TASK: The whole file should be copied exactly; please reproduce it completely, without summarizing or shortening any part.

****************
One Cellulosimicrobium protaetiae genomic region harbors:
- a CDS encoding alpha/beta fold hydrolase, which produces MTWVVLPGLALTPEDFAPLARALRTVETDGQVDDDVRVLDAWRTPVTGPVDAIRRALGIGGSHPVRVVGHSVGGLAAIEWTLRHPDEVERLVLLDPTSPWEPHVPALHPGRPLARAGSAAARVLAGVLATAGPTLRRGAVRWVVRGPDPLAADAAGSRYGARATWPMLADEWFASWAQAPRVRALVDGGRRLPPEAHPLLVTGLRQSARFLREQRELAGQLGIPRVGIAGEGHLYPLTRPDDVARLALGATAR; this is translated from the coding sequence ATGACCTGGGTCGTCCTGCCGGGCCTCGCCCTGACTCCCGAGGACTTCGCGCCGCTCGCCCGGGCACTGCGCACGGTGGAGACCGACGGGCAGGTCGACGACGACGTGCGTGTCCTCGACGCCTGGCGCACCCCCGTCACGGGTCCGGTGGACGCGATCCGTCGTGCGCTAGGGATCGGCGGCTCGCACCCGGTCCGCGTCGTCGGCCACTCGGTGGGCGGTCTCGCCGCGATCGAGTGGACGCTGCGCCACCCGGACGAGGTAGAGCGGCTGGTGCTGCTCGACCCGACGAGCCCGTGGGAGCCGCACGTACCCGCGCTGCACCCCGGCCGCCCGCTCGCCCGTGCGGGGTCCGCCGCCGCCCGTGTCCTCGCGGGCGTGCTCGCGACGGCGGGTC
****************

One Cellulosimicrobium protaetiae genomic region harbors:
- a CDS encoding alpha/beta fold hydrolase, which produces MTWVVLPGLALTPEDFAPLARALRTVETDGQVDDDVRVLDAWRTPVTGPVDAIRRALGIGGSHPVRVVGHSVGGLAAIEWTLRHPDEVERLVLLDPTSPWEPHVPALHPGRPLARAGSAAARVLAGVLATAGPTLRRGAVRWVVRGPDPLAADAAGSRYGARATWPMLADEWFASWAQAPRVRALVDGGRRLPPEAHPLLVTGLRQSARFLREQRELAGQLGIPRVGIAGEGHLYPLTRPDDVARLALGATAR; this is translated from the coding sequence ATGACCTGGGTCGTCCTGCCGGGCCTCGCCCTGACTCCCGAGGACTTCGCGCCGCTCGCCCGGGCACTGCGCACGGTGGAGACCGACGGGCAGGTCGACGACGACGTGCGTGTCCTCGACGCCTGGCGCACCCCCGTCACGGGTCCGGTGGACGCGATCCGTCGTGCGCTAGGGATCGGCGGCTCGCACCCGGTCCGCGTCGTCGGCCACTCGGTGGGCGGTCTCGCCGCGATCGAGTGGACGCTGCGCCACCCGGACGAGGTAGAGCGGCTGGTGCTGCTCGACCCGACGAGCCCGTGGGAGCCGCACGTACCCGCGCTGCACCCCGGCCGCCCGCTCGCCCGTGCGGGGTCCGCCGCCGCCCGTGTCCTCGCGGGCGTGCTCGCGACGGCGGGTC